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Female Ginkgo Tree

3973 Views 4 Replies 4 Participants Last post by  bot
Just realized that the Ginkgo tree next door has finished blooming and fruit has set. Have never noticed when this tree blooms. The tree is huge and has a lot fruit. Tree must be several hundred years old.

Have looked up the tree and fruit but I cannot find anything about the tree as a nectar or pollen source.

Anyone know?
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I've heard that not many people plant female ginkos b/c their fruit is really stinky. Never actually seen one, just remembered that from a biology class.
I have never noticed an odor from the tree. They do become messy as described on some websites. I am from SC and worked at the federal building very close to the Goveror's Mansion. There were a lot of these female Ginkgo trees on some of the side walks. As described, they made for a messy sidewalk.

But I saw an oriental lady that would come by in the fall and pick up the fruit as they fell from the trees. Guess she was getting them before they got really rank. Don't know what she was doing with them. Again, I don't remember an odor though I am sure they did stink.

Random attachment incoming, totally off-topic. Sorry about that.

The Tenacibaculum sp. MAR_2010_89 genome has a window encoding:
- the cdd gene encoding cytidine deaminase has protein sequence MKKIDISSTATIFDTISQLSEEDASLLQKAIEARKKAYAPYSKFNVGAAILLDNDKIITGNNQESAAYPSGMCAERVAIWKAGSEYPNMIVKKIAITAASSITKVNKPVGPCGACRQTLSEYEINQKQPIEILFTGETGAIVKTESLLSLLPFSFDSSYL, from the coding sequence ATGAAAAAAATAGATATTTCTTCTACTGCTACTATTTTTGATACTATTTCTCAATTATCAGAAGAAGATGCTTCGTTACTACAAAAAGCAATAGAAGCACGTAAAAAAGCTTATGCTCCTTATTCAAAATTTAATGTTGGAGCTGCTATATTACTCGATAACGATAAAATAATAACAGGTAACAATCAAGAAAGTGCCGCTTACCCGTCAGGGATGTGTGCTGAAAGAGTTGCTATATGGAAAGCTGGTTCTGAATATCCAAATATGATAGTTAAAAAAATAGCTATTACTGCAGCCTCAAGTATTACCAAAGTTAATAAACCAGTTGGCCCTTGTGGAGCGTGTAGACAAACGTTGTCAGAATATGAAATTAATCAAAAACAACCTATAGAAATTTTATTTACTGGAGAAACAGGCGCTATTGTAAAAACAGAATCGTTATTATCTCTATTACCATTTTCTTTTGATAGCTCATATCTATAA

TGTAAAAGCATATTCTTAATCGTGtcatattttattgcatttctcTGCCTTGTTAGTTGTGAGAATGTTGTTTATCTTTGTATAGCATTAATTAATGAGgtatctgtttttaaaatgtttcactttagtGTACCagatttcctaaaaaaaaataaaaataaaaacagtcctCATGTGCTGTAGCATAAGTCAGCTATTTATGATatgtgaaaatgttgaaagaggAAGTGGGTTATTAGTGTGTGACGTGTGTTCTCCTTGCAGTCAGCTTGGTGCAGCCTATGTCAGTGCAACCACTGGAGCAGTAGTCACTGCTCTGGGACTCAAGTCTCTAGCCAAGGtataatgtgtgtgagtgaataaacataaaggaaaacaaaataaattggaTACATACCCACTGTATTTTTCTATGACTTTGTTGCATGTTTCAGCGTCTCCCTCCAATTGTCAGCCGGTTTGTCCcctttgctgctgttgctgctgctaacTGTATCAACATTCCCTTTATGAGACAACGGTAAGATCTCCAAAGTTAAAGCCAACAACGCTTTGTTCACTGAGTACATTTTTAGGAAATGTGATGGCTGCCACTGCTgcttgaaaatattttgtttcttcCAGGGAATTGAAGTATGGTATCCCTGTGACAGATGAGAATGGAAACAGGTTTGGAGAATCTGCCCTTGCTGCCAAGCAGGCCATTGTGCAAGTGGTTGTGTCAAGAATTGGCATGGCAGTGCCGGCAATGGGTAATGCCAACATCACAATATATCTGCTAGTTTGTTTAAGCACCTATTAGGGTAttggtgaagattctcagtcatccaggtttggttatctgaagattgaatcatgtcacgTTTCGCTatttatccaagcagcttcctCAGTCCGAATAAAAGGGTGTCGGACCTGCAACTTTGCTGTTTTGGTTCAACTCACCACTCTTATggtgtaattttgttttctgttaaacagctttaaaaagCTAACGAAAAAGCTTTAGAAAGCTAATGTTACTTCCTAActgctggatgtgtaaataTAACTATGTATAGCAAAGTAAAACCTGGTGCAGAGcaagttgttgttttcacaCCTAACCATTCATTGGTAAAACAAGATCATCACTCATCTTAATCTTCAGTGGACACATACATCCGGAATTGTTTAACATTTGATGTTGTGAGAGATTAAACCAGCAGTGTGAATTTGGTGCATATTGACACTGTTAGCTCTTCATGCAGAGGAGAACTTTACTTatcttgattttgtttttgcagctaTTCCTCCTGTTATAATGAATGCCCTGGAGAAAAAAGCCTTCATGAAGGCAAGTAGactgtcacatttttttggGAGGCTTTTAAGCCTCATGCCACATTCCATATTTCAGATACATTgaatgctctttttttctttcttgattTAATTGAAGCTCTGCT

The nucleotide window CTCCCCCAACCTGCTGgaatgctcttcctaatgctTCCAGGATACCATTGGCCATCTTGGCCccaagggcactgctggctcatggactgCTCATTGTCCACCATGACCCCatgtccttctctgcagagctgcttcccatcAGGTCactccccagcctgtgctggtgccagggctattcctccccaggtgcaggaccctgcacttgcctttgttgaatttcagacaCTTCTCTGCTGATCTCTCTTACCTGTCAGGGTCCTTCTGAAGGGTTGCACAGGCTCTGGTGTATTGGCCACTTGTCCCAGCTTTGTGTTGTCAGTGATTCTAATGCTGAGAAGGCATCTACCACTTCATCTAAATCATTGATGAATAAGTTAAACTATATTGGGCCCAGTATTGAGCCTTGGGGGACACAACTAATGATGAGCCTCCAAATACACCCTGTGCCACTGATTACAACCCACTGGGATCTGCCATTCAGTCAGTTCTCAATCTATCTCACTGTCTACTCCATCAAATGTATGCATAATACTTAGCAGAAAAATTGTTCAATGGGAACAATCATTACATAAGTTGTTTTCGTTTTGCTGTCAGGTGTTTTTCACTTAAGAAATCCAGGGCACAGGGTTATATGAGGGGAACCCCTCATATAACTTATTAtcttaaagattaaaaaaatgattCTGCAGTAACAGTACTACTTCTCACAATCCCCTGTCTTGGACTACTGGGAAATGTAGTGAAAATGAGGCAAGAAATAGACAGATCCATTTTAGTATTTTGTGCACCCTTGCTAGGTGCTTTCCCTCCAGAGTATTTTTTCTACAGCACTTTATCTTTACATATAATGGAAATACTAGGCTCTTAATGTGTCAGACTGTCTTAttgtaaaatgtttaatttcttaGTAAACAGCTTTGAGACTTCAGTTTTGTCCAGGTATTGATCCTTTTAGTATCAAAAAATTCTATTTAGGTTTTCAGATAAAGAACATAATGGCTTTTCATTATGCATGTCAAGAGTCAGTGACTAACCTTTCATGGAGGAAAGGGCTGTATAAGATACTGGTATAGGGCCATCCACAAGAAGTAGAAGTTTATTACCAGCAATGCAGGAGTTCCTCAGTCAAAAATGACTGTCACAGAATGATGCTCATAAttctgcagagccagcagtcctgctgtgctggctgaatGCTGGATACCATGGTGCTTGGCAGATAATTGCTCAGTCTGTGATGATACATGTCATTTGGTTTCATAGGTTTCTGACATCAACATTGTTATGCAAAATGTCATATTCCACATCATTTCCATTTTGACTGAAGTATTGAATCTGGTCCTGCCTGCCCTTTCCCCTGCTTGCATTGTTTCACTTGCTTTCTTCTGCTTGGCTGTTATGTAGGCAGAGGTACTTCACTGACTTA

Ginkgo's smelly fruit is edible and the tree is long lived

The smell and the tree: the ripe fruit of the female ginkgo tree (Ginkgo biloba). It was pungent; for me, a cross between a rotten apricot and vomit.

The ginkgo nut is edible: “both a prized delicacy and an invaluable food for long life…throughout Asia” according to the New England Ecology Garden.
Gingko are very old beasties pre-dating flowering plants and ignorant of pollination contracts (the kind between insects and plants) They are gymnosperms (but not conifers) and pollinate more like ferns than flowers. The ovules (female "flowers") and cones are not very conspicuous. Pollen are produced by the catkin-like cones which are captured by the ovule on a drop of liquid. They later hatch into motile sperm which fertilizes the egg about the time the seeds drop in the fall.

The stink is butyric acid. Like Bee-go

I suspect bees wouldn't have much interest in them, but you never know.
My father has one in his yard, but It hasn't matured yet. It's about 40 years old.

-John McNeil
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